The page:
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RISC-V (pronounced risk-five) is a free and open instruction set architecture standardized by the RISC-V Foundation that is specifically designed to enable configurability, modularity, and extensibility. RISC-V is not designed to replace prominent ISAs such as x86 and ARM, but rather to provide a foundation for emerging classes of processors and accelerators that require a base ISA on top of which additional functionality can be added.


RISC-V is a free and open ISA; no license is needed to be obtained and the use of the ISA royalty-free for anyone. RISC-V is designed to provide a foundation or a base architecture for companies and researchers who need it in order to be able to augment their own technology (e.g., customer accelerators, fixed function hardware, and other domain-specific additions) on top of it. RISC-V provides a base architecture (offered in 3 flavors of 32/64/128 bit) consisting of less than 50 instructions which is capable of running a full software stack including a full-fledged operating system. The core instructions are frozen and are guaranteed to never change. In addition to the core instructions, RISC-V provides a number of optional standard extensions that can be implemented or omitted depending on the designer goals. Other than the standard extensions RISC-V also reserves opcodes to be custom tailored by chip designers for their own applications.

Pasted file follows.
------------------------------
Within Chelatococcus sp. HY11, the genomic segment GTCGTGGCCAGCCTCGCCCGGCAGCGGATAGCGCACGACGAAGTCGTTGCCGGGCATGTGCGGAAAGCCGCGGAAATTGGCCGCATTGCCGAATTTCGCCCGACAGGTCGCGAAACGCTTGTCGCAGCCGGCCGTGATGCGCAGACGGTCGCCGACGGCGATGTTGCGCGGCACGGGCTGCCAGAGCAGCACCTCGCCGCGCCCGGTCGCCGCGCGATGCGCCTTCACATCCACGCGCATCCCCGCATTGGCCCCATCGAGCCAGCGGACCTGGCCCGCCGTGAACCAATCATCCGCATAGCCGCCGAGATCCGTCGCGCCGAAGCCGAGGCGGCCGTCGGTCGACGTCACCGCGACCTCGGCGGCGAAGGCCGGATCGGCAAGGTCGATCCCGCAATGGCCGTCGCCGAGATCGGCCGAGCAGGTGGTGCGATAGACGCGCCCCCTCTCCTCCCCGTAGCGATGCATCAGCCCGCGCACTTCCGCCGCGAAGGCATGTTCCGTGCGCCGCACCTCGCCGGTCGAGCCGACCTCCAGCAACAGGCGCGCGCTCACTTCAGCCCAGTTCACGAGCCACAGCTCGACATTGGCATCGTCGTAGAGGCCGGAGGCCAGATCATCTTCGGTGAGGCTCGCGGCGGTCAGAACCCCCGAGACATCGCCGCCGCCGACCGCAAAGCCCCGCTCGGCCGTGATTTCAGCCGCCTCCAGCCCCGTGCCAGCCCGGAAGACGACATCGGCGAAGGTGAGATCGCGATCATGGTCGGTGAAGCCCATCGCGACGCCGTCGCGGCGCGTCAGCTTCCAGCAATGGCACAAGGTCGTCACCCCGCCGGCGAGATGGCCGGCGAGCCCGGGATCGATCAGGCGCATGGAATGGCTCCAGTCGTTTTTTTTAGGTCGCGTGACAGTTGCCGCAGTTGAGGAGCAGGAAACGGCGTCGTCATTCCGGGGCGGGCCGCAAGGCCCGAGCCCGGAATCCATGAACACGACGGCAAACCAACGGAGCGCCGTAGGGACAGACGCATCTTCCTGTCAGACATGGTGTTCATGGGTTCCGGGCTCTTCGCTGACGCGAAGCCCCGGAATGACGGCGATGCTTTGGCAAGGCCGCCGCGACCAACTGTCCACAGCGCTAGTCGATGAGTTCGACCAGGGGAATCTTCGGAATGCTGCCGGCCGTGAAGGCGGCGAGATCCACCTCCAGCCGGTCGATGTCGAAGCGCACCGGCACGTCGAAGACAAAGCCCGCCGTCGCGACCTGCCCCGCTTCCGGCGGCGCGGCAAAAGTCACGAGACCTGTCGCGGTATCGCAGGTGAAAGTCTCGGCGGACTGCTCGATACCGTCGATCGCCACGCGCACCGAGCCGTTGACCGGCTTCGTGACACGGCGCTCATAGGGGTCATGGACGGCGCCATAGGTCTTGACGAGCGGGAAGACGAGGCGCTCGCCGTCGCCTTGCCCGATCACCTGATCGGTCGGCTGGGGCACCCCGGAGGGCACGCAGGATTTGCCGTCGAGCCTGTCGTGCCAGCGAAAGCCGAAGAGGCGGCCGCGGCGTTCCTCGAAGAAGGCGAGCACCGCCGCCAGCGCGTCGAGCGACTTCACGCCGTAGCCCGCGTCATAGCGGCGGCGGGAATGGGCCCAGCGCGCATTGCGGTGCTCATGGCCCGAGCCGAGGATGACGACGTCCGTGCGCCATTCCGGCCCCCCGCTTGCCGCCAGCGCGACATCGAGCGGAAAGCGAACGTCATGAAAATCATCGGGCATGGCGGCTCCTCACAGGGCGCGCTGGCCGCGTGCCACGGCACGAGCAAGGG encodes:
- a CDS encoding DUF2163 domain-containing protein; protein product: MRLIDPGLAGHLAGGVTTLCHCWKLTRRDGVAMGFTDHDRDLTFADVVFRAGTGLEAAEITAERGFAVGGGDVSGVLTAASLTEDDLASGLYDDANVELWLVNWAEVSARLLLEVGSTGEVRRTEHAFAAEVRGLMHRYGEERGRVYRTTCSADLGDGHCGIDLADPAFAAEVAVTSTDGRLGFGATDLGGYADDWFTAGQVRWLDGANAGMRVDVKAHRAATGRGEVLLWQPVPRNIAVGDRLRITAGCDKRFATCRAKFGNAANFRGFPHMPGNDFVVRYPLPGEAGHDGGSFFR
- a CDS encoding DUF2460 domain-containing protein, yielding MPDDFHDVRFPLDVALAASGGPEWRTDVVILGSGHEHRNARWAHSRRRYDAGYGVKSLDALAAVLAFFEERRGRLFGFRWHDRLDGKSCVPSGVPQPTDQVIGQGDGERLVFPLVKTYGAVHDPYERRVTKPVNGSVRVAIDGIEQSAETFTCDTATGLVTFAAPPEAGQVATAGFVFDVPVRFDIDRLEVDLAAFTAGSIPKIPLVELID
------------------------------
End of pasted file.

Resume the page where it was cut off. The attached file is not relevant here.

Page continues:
Main article: RISC-V Foundation

Standardization is done by the RISC-V Foundation which was established specifically for this purpose as well as to promote and protect the ISA. The foundation can also elevate non-standard (e.g., DSEs) to standard extensions if determined robust and stable enough.


RISC-V is designed as a Base+Extension ISA whereby the architecture is broken down into a very minimal base architecture that is required in order to be able to get a full software stack including a full-fledged operating system and additional standard extensions can be implemented when additional functionality is desired.

There are three RISC-V base instruction called RV32I, RV64I, and RV128I. Those three variations only operate on integers and represent a 32-bit, 64-bit, and 128-bit address space and register widths (i.e., word size). All RISC-V implementations must include the base RV32I instructions. The two additional variations simply expand the RV32I register width and add a handful of additional data transfer instructions for working with wider words.